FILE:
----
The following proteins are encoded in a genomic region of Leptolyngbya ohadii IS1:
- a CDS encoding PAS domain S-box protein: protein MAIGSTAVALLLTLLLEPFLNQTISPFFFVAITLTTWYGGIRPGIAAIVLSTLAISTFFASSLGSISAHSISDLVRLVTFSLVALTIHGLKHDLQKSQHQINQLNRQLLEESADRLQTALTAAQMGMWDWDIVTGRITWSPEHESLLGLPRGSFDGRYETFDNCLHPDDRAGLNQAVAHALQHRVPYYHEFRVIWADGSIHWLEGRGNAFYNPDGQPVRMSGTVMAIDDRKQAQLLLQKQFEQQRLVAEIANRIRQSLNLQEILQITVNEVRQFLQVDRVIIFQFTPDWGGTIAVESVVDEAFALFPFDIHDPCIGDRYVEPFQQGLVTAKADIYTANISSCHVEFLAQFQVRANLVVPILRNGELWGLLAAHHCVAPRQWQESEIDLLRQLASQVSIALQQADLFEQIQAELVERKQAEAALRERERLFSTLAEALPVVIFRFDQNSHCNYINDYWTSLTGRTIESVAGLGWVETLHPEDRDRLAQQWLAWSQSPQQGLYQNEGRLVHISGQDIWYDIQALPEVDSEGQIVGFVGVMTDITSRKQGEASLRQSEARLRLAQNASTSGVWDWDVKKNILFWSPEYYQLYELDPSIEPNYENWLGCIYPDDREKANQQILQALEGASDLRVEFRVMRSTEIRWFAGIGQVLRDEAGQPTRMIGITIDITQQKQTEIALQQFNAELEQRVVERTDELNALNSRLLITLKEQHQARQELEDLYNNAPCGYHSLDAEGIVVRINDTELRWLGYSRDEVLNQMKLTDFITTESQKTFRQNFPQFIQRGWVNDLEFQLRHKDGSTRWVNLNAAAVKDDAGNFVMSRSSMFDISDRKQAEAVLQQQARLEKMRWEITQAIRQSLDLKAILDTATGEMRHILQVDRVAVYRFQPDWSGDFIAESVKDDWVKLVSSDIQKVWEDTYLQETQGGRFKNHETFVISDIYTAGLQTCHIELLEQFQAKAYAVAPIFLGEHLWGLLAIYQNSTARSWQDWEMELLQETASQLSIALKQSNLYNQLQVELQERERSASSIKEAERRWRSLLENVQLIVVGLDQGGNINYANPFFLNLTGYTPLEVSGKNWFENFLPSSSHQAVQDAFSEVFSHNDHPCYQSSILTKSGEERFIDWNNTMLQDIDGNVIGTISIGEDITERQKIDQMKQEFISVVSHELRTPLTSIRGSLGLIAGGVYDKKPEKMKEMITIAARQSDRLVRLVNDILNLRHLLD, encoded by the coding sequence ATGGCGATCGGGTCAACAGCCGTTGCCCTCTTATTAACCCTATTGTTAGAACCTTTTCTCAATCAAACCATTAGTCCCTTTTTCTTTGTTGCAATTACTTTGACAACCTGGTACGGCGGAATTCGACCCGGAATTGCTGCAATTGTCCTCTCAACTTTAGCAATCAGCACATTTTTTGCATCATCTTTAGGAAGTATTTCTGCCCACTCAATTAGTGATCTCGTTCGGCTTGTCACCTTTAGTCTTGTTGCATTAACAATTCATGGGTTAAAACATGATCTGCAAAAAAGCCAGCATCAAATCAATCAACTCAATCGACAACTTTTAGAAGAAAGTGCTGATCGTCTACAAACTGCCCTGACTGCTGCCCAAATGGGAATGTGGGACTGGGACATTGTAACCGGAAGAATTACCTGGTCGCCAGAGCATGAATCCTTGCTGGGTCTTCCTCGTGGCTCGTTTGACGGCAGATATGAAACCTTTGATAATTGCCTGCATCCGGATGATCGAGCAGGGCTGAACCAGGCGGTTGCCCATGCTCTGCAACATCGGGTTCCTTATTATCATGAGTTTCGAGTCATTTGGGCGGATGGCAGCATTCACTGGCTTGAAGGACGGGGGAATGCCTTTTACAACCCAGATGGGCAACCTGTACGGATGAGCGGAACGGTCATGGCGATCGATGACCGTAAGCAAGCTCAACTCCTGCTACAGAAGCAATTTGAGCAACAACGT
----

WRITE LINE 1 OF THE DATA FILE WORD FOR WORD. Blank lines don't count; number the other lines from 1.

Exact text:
The following proteins are encoded in a genomic region of Leptolyngbya ohadii IS1: